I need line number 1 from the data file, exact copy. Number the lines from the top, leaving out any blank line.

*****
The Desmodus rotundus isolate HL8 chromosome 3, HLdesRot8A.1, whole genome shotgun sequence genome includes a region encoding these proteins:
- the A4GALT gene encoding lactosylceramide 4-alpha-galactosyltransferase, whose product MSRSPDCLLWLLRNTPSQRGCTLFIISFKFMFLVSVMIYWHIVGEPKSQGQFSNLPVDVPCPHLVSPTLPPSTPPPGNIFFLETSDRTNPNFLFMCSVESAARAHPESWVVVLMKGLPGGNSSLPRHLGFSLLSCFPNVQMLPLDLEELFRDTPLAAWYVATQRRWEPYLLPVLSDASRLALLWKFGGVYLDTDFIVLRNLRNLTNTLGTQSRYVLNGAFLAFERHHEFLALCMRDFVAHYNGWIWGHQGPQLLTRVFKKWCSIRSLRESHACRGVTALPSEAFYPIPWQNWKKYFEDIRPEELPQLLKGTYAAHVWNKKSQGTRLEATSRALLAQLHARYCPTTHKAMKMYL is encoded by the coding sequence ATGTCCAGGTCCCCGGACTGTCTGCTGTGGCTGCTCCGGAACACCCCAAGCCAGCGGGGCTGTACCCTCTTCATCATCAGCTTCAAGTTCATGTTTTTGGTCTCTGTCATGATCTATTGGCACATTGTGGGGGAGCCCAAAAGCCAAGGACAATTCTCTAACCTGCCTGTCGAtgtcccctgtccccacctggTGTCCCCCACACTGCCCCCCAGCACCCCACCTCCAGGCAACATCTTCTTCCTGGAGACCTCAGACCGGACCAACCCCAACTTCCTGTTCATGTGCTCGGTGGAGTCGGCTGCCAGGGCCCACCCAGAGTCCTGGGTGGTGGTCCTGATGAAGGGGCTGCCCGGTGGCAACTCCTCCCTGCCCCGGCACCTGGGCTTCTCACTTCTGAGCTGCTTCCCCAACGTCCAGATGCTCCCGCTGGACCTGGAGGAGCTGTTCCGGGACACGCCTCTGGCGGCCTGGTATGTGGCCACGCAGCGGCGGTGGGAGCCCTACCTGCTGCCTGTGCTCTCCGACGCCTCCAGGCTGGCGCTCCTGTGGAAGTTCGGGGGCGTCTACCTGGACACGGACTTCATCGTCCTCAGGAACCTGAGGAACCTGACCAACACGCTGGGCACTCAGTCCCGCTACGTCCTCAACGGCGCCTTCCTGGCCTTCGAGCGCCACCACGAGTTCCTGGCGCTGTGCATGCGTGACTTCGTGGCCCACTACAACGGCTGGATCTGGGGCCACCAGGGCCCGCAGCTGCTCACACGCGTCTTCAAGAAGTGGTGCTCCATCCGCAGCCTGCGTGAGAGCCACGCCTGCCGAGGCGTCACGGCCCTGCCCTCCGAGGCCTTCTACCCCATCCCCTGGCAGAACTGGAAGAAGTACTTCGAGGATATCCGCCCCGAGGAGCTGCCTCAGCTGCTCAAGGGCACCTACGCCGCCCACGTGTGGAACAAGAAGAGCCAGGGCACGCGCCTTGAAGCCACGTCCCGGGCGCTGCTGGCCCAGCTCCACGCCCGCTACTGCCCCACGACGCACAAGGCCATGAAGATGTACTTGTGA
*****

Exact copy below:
The Desmodus rotundus isolate HL8 chromosome 3, HLdesRot8A.1, whole genome shotgun sequence genome includes a region encoding these proteins: